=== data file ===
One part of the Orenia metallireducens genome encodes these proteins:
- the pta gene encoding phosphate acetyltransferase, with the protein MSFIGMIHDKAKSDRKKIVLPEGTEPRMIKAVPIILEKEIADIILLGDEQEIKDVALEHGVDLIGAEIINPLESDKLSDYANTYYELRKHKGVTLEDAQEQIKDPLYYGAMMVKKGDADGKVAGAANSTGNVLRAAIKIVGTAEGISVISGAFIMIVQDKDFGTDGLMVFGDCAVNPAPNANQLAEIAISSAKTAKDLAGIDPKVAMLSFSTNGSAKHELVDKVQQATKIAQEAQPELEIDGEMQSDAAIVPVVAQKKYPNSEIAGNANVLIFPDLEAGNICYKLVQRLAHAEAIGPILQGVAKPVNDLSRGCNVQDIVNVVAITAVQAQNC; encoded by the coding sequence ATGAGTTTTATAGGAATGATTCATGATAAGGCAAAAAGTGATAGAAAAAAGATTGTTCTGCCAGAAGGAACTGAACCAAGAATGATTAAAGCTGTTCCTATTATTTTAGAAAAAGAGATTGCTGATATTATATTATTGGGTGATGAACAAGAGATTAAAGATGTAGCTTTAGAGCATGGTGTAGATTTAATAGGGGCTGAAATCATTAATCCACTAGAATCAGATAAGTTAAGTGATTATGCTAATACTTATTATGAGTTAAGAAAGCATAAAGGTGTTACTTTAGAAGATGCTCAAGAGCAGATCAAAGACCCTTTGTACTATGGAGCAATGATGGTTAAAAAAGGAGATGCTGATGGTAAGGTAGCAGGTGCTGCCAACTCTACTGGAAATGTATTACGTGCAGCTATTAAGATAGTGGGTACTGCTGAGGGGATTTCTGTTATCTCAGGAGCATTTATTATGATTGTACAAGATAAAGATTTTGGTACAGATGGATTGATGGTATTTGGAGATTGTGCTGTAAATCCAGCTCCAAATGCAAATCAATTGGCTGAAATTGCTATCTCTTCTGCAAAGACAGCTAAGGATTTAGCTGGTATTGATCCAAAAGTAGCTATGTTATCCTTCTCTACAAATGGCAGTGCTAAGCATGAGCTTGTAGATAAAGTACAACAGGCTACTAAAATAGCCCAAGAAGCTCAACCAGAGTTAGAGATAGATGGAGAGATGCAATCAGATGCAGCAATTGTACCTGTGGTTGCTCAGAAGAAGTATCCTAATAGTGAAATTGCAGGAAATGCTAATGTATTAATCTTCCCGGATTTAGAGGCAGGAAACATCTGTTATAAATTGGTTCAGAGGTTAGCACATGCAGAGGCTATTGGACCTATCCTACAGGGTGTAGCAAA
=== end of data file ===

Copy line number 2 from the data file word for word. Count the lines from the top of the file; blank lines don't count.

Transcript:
- the pta gene encoding phosphate acetyltransferase, with the protein MSFIGMIHDKAKSDRKKIVLPEGTEPRMIKAVPIILEKEIADIILLGDEQEIKDVALEHGVDLIGAEIINPLESDKLSDYANTYYELRKHKGVTLEDAQEQIKDPLYYGAMMVKKGDADGKVAGAANSTGNVLRAAIKIVGTAEGISVISGAFIMIVQDKDFGTDGLMVFGDCAVNPAPNANQLAEIAISSAKTAKDLAGIDPKVAMLSFSTNGSAKHELVDKVQQATKIAQEAQPELEIDGEMQSDAAIVPVVAQKKYPNSEIAGNANVLIFPDLEAGNICYKLVQRLAHAEAIGPILQGVAKPVNDLSRGCNVQDIVNVVAITAVQAQNC; encoded by the coding sequence ATGAGTTTTATAGGAATGATTCATGATAAGGCAAAAAGTGATAGAAAAAAGATTGTTCTGCCAGAAGGAACTGAACCAAGAATGATTAAAGCTGTTCCTATTATTTTAGAAAAAGAGATTGCTGATATTATATTATTGGGTGATGAACAAGAGATTAAAGATGTAGCTTTAGAGCATGGTGTAGATTTAATAGGGGCTGAAATCATTAATCCACTAGAATCAGATAAGTTAAGTGATTATGCTAATACTTATTATGAGTTAAGAAAGCATAAAGGTGTTACTTTAGAAGATGCTCAAGAGCAGATCAAAGACCCTTTGTACTATGGAGCAATGATGGTTAAAAAAGGAGATGCTGATGGTAAGGTAGCAGGTGCTGCCAACTCTACTGGAAATGTATTACGTGCAGCTATTAAGATAGTGGGTACTGCTGAGGGGATTTCTGTTATCTCAGGAGCATTTATTATGATTGTACAAGATAAAGATTTTGGTACAGATGGATTGATGGTATTTGGAGATTGTGCTGTAAATCCAGCTCCAAATGCAAATCAATTGGCTGAAATTGCTATCTCTTCTGCAAAGACAGCTAAGGATTTAGCTGGTATTGATCCAAAAGTAGCTATGTTATCCTTCTCTACAAATGGCAGTGCTAAGCATGAGCTTGTAGATAAAGTACAACAGGCTACTAAAATAGCCCAAGAAGCTCAACCAGAGTTAGAGATAGATGGAGAGATGCAATCAGATGCAGCAATTGTACCTGTGGTTGCTCAGAAGAAGTATCCTAATAGTGAAATTGCAGGAAATGCTAATGTATTAATCTTCCCGGATTTAGAGGCAGGAAACATCTGTTATAAATTGGTTCAGAGGTTAGCACATGCAGAGGCTATTGGACCTATCCTACAGGGTGTAGCAAA